World’s Greatest Dad (2009)
For grieving fans of the late Robin Williams, World’s Greatest Dad may hit a little too close to home. Here’s a film, after all, whose plot revolves around a tragic death by asphyxiation, and the various ways the public responds to what appears to be a suicide. But if real-world parallels have now complicated the enjoyment one might take from this taboo-teasing comedy, they can’t quite cloud the surprising breadth of poignancy Williams provides it.
In one of his most restrained comic performances, the actor stars as Lance, a creative writing teacher whose world is shattered by the freak-accident demise of his only son—a masturbation mishap involving a tightly coiled belt. Truth be told, Kyle (a terrific Daryl Sabara) was something of an irredeemable cad, prone to tossing around homophobic insults, snapping panty shots of unsuspecting women, and treating just about everyone in his proximity with toxic disdain. Lance, of course, loved him unconditionally, as only a father can love his total shithead of a son. And so to save his offspring from eternal humiliation, he makes the accident look like a suicide, knocking out an eloquent farewell letter. It’s when everyone starts gushing about the hidden depths of their departed classmate that things start getting out of hand, with Lance fabricating a whole library of poetic musings for his posthumously popular kid.
Written and directed by the fearless Bobcat Goldthwait, World’s Greatest Dad is an affront to delicate sensibilities. But it’s also strangely moving, a comedy about the limits of parental devotion. On the one hand, Lance’s lie isn’t completely selfless; there’s sharp irony in the fact that this failed writer finally achieves recognition through words he wrote in the name of his dead child. At heart, however, the man’s grand deception is an act of love—an attempt to retroactively rescue the reputation of his boy, an asshole robbed of the time and opportunity to blossom into a decent person. But by twisting the reality of who Kyle really was, isn’t he basically betraying him? Among other things, World’s Greatest Dad is about how people misremember the dead, putting on rose-colored glasses when confronted with their own mortality.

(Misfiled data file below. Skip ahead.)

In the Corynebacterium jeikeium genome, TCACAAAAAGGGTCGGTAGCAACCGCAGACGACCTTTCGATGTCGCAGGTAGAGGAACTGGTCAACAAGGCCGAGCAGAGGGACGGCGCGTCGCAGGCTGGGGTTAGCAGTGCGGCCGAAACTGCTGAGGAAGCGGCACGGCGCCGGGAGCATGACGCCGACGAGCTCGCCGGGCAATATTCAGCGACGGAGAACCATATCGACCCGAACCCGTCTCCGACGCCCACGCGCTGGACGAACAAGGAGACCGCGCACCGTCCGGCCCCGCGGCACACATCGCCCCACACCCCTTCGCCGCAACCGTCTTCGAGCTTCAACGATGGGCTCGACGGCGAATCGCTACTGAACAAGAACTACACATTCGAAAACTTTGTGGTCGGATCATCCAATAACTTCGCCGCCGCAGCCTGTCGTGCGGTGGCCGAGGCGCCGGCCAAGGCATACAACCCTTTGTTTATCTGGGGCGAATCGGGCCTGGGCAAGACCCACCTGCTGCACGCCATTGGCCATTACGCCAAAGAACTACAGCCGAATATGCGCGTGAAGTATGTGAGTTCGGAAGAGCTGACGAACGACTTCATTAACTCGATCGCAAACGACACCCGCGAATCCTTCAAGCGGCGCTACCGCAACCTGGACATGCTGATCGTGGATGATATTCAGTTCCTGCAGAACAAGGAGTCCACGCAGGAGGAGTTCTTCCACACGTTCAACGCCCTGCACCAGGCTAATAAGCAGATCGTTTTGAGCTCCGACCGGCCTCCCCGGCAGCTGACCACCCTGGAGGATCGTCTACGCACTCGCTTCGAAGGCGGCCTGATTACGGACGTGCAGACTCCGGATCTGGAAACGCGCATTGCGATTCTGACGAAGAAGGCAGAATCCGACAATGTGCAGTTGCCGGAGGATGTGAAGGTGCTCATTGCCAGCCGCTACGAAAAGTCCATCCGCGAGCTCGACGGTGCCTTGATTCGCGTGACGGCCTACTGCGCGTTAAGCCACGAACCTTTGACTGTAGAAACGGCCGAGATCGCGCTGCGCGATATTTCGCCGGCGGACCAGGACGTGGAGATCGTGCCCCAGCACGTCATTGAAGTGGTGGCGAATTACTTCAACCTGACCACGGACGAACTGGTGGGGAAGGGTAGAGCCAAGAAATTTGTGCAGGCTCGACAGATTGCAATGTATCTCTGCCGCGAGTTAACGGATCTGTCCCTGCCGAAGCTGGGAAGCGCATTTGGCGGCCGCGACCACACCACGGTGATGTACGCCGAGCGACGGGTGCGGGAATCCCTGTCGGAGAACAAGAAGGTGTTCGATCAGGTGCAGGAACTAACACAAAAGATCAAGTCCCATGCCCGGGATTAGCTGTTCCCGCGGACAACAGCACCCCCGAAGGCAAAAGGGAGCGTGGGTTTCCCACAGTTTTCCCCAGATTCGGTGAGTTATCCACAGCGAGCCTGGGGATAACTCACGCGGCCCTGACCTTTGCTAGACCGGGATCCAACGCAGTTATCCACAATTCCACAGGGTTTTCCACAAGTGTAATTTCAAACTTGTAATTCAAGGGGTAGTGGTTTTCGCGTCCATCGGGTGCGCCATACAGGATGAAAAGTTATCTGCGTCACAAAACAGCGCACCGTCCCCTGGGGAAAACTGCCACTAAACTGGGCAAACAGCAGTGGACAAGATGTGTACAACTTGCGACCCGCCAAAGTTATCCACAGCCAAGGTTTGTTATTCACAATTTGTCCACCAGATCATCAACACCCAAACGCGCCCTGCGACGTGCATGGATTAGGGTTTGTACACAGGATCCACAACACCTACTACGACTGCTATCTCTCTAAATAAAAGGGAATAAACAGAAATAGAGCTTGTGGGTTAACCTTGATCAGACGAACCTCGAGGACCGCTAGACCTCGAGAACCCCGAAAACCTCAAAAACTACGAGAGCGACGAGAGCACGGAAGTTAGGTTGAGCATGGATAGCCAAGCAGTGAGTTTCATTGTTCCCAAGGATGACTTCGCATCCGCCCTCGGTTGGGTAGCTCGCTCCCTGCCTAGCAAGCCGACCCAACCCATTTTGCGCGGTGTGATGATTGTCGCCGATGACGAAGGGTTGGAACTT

That particular point resonates strongly in the wake of Williams’ death, when bereaved critics have tossed aside their misgivings about his schmaltzier efforts to reconnect with what they loved about him. Not that it takes a selective memory to appreciate the highlights of the man’s career, including his expertly seriocomic turn in World’s Greatest Dad. The scene of Lance discovering his son’s body may be Williams’ rawest display of on-screen emotion, his manic energy channeled into an explosion of pure grief and shock. And he’s frequently hilarious, too, leaning on a drier wit than the one exhibited in some of his better-known comedies.
Those feeling sentimental about this lost entertainer could surely find a warmer and fuzzier nostalgia trip to take. But as a showcase of just how elastic Williams’ talent really was, World’s Greatest Dad is hard to beat.
Leave a Reply